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Records show that overall, average annual temperatures in Iowa and most of the world are increasing, despite weather variation. This pushes local 30-year climate averages (shown below for Iowa City) up by small increments over time.

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From U.S. Climate Data


Iowans can still expect snow and cold in coming decades, though the overall frequency and intensity of such events may decline over time. Somewhat milder winters will be followed by much hotter, dryer summers, with an increased number of intense rainstorms added to the mix.

November 2017 brought drought to Iowa

A portion of the dried up East Indian Creek southeast of Nevada during the 2012 drought. (Carl Wycoff/flickr)

Jenna Ladd | December 5, 2017

Last month was the driest month since 2007 according to state climatologist Harry Hillaker.

Hillaker spoke with Radio Iowa this week and said, “Overall a state average of .43 of an inch of moisture for the month, which is about 20 percent of what is usual. And actually the driest of any calendar month going back to November of 2007.”

Conditions were abnormally dry at all monitoring stations, especially in northwestern Iowa, where some areas of Ida county and Cherokee county received zero precipitation last month. The whole state only saw a minuscule amount of snow for the eighth time in Iowa’s 131-year weather record.  Hillaker said, “The statewide average was just a trace of snow and typically we’d get three to four inches of snow during the month of November.”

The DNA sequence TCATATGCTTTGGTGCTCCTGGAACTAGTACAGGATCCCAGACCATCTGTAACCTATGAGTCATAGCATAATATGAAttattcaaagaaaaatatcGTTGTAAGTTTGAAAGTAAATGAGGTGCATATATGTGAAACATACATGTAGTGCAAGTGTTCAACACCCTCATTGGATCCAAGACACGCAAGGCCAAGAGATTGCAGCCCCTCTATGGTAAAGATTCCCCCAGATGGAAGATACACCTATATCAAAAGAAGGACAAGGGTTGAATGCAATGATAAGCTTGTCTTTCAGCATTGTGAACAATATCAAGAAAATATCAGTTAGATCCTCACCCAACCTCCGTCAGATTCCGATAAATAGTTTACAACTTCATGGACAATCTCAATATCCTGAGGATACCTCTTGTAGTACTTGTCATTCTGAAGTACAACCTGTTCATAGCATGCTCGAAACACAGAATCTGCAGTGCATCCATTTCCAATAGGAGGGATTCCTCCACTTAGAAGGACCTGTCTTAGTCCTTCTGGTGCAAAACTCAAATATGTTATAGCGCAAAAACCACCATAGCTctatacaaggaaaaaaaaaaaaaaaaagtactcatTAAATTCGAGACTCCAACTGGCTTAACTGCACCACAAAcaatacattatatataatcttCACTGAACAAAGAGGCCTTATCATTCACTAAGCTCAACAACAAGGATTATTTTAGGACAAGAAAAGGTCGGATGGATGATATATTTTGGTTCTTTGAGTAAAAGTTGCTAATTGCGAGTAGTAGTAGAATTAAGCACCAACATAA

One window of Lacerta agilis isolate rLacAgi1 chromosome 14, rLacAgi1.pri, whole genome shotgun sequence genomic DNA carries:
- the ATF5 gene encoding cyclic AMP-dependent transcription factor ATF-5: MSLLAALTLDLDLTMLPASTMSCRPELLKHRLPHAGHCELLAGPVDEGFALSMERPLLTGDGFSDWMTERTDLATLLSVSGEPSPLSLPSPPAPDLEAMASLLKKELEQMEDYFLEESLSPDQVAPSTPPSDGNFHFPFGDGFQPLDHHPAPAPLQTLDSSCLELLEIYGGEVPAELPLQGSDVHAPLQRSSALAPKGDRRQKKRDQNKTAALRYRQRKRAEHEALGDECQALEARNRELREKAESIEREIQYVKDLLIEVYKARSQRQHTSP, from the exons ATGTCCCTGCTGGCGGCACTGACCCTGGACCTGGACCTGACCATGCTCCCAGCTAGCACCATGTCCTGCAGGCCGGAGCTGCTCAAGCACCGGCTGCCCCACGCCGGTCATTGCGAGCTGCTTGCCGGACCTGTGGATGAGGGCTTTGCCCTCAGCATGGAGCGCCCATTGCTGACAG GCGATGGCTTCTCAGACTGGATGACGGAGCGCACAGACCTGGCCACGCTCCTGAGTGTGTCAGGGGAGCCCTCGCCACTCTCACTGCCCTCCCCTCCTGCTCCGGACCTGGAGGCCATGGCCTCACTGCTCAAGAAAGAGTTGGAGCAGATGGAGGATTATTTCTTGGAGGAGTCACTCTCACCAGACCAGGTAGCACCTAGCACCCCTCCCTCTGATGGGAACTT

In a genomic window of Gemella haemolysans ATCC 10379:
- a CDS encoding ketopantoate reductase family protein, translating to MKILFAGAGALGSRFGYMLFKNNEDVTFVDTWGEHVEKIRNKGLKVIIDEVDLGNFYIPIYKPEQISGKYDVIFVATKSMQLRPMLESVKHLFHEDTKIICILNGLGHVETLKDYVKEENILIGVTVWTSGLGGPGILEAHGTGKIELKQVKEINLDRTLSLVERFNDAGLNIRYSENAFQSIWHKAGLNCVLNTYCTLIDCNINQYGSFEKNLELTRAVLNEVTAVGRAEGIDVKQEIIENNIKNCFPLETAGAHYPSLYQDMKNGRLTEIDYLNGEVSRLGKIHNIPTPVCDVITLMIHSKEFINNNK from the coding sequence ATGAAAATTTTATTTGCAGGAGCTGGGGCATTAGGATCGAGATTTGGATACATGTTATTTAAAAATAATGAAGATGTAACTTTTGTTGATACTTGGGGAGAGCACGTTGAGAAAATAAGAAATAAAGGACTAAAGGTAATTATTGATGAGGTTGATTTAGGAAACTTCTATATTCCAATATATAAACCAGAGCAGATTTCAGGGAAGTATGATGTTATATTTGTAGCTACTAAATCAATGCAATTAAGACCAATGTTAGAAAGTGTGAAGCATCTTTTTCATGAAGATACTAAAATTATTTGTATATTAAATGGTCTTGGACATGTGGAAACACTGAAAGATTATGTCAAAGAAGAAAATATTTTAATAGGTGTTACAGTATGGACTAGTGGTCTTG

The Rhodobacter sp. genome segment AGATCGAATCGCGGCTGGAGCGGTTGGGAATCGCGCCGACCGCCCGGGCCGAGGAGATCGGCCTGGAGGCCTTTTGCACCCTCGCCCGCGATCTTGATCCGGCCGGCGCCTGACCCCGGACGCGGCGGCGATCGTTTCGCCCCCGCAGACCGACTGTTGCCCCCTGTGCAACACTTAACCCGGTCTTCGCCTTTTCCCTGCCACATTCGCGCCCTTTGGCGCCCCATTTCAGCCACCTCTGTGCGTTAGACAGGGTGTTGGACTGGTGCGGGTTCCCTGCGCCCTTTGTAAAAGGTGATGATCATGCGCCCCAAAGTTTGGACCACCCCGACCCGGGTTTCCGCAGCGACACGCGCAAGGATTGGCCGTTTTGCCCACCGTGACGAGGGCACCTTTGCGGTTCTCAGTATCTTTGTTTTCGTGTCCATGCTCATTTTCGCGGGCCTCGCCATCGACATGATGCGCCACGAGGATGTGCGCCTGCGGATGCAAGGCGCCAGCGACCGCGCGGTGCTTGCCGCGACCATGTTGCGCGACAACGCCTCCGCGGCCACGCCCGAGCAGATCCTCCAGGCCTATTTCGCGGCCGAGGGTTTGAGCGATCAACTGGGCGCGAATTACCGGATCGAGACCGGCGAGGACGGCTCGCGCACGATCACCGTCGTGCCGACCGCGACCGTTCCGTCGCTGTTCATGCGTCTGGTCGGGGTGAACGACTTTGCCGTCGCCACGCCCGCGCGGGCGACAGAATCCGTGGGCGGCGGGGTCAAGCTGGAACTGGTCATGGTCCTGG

While there were some colder days in the beginning of November, warmer than average temperatures during the second half of the month made snowfall even less likely. The climatologist pointed out that there was virtually no precipitation in the state after the 18th of November.

November wraps up the fall season of September, October and November. Although November 2016 brought record-high temperatures, Iowa Environmental Mesonet reports that temperatures for last month were near average.

Old Farmer’s Almanac predicts cold, snowy winter

A barn and snow covered field in southern Linn County. (Rich Herrmann/Flickr)
A barn sits on a snow covered field in southern Linn County during the 2014-2015 winter. (Rich Herrmann/Flickr)

Nick Fetty | August 19, 2015

If predictions in the Old Farmer’s Almanac are correct, Americans should brace for a cold and snowy winter even in parts of the country that typically see more mild temperatures.

The Old Farmer’s Almanac – which has been in publication since 1792 – predicts that the Midwest will see frigid conditions while the Northeast will experience below-average temperatures. Parts of the South are expected to see icy conditions and the traditionally temperate Pacific Northwest will experience its snowiest weather beginning around the middle of December and possibly continuing through February.